With The Unwritten Girl due for publication May 15th, I’m starting to plan out the launch parties, and what I’m going to say at them. My mentor (one of them, anyway) has said that the worst thing you can do at a reading is simply read from your novel (with exceptions, of course; the Eden Mills Writers’ Festival thrives on writers simply reading from their novels). This is backed up by Kim Jernigan, editor of The New Quarterly, who said that, if she wanted to just get a snippit from a book, she’d read the book. When she goes to see an author speak, she wants something more; an eye on the creative process behind the story, perhaps, or a discussion on the ideas raised by the book.
So, I’ve decided to attend a few author readings and see how the professionals do things. My first visit happened yesterday morning, when my father and I drove to Richview Library in northwestern Toronto to hear Kenneth Oppel speak. My father tagged along on a promise of a morning out with his son and a trek to a real Jewish delicatessen that came highly recommended, but he wasn’t adverse to being among the audience of nearly two dozen parents and kids.
Kenneth Oppel is one of Canada’s most successful children’s authors. I’ve waxed on about his Governor General Award-winning Airborn and its sequel Skybreaker, but he’s also famous for his Silverwing saga and he is an experienced script-writer. He read from a section of Skybreaker during the Eden Mills Writers Festival and cut down his segment with an editor’s eye, producing a twenty-minute-long trailer for his book that teased the audience and left them wanting more.
At Richview, Kenneth spoke for about forty minutes before taking questions from the audience. He augmented his reading, summarizing the plot of Airborn and Skybreaker and giving us a brief history of flight in the alternative universe he created. He had an overhead projector and transparencies, and probably would have been just at home if he’d had a powerpoint presentation. It was actually very good, thanks to his energetic speaking style and his ability to connect with the audience. And, if I’m to take this one reading as gospel, the key to reading to schools and libraries (which is the bread and butter of authors who join the children’s author association CANSCAIP), is to hook onto your stories various subjects that are both interesting and somewhat educational. Give us the story behind the story of Skybreaker. Let us talk about humanity’s desire to fly and learn some of hte physics behind lighter-than-air ships.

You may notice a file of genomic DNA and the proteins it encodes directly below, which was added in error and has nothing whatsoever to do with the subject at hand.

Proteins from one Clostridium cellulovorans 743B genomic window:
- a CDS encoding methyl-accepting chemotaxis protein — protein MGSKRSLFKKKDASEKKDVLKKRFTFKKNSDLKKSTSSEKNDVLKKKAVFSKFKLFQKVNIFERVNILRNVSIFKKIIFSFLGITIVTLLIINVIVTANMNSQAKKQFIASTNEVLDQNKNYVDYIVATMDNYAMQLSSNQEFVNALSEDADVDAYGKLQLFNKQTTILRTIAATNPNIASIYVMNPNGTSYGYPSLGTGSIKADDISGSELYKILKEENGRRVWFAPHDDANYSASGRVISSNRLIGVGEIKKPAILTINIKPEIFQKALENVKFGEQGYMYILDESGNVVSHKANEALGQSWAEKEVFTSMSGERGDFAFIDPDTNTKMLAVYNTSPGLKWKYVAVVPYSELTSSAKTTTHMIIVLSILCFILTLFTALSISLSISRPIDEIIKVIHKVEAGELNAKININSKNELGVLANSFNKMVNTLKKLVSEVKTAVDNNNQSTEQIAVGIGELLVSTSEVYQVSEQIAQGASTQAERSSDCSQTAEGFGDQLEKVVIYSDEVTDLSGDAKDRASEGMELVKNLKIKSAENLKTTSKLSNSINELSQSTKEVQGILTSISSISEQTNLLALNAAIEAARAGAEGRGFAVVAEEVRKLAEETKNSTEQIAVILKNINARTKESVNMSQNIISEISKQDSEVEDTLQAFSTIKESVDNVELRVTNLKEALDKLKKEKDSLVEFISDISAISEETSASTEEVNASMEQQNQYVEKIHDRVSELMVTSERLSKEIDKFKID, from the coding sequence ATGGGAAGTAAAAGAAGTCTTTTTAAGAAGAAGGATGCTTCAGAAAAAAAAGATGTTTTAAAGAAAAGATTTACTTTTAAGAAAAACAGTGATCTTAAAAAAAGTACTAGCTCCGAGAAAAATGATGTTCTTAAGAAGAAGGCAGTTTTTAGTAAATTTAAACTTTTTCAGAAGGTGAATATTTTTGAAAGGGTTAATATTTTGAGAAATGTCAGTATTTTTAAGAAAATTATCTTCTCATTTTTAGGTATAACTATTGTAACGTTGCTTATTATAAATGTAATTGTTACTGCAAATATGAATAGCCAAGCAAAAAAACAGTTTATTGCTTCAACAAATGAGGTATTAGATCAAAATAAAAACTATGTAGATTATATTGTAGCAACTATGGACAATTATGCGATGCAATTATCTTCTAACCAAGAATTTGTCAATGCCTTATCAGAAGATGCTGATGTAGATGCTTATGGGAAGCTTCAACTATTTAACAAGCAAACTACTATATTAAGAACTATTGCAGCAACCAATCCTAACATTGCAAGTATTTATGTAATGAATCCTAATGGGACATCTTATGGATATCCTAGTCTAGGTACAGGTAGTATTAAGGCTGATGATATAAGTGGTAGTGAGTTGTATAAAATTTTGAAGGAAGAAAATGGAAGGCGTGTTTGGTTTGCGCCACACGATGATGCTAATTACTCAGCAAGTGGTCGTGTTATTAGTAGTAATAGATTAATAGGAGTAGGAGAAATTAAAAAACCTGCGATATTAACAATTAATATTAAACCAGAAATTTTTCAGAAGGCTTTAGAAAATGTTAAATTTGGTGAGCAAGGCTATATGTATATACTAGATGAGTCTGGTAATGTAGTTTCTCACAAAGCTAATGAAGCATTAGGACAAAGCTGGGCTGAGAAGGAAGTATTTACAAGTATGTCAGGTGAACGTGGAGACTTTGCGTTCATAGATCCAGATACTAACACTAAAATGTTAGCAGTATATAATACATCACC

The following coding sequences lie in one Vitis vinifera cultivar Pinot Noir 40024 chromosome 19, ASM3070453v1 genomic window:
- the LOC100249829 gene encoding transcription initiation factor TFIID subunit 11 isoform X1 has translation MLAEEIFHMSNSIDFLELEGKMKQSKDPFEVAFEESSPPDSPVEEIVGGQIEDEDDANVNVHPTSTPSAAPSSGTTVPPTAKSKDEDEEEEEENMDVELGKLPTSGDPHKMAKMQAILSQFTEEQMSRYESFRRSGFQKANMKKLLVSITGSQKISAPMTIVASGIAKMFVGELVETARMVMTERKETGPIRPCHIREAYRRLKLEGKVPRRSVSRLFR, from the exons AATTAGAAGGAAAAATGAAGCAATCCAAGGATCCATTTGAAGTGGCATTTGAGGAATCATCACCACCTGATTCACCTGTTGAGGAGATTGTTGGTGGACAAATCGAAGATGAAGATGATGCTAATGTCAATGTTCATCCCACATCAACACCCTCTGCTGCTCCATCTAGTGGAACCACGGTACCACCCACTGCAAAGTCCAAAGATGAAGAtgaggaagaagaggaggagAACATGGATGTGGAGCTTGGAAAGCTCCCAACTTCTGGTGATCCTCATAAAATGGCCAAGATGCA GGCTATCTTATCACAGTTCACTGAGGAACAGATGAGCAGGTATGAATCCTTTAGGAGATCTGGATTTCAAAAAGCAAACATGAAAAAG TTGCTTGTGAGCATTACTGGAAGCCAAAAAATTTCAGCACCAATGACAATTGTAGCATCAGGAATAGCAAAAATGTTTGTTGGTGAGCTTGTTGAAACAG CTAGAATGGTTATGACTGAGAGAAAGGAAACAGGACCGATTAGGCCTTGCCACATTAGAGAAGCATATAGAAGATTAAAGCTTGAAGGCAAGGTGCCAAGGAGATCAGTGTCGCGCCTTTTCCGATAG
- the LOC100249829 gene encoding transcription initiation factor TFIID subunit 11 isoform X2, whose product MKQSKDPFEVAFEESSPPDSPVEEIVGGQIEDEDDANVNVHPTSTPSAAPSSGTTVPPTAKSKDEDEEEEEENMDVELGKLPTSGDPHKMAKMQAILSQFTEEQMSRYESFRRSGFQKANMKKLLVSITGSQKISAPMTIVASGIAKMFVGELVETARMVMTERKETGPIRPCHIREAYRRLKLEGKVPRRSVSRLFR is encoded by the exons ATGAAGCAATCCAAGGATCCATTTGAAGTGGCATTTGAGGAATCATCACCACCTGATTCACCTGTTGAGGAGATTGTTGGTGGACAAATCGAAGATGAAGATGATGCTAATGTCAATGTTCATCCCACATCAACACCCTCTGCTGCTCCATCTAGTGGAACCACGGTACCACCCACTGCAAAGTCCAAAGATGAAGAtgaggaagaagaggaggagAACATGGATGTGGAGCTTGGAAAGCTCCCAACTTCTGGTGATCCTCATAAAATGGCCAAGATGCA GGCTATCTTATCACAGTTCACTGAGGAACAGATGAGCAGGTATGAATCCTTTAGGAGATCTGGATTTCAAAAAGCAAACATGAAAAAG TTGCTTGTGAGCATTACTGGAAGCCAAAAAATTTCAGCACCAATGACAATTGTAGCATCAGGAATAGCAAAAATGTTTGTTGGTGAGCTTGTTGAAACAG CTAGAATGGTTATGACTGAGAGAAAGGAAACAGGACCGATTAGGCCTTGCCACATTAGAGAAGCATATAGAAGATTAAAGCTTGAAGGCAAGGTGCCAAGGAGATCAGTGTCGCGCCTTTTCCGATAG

I’ll soon be attending a reading by Marsha Skrypuch, whose work tends to fall in the historical fiction range. She has done remarkable work telling stories about the Armenian genocide, the internment of Ukrainian-Canadians and the ethical questions around deporting war criminals. Marsha knows how to take stories from our shared history and make them into good young adult books, and that makes her an easy candidate to bring in to read before an auditorium of school children because it’s easy to incorporate her work into the curriculum.
But what about The Unwritten Girl? I don’t have a detailed alternate universe full of interesting biology or lighter-than-air ships, and I don’t shine a light on little-known periods in Canadian history. What’s my hook?
Maybe my hooks are books.
The Unwritten Girl is a story about books, about the perils of not finishing what you started. The Land of Fiction is a compilation of a number of stories I read when I was younger (or had read to me) that had a lasting effect on me.
In the Spring 2006 issue of The New Quarterly, I interview Kenneth Oppel as part of a piece explaining to the magazine’s highly literate audience why I write and read children’s literature. I talk about my love for the clarity of the storytelling, the innocence, the wonder and the sense of transformation. I talk about the books that inspired me when I was really young. And that sounds like a good presentation to give when my audience consists mostly of adults.
For children, I can try to communicate to them how much books have meant to me since I was their age and why. Maybe I can tell them about the books I’m most looking forward to reading to Vivian. Perhaps I could tell them that even the thin chapter-book in their hands might be something they’ll remember well into their adult year. Even though I somewhat subversively highlight the perils of reading books, perhaps I can sell these children on the idea that reading books is not only fun, but important.
It’s a work in progress, but I have time to think about this. The launch parties aren’t until the end of May and school readings won’t happen until September or October, if they happen at all.
What do you think? If you were to attend one of my readings, what would you want to hear about?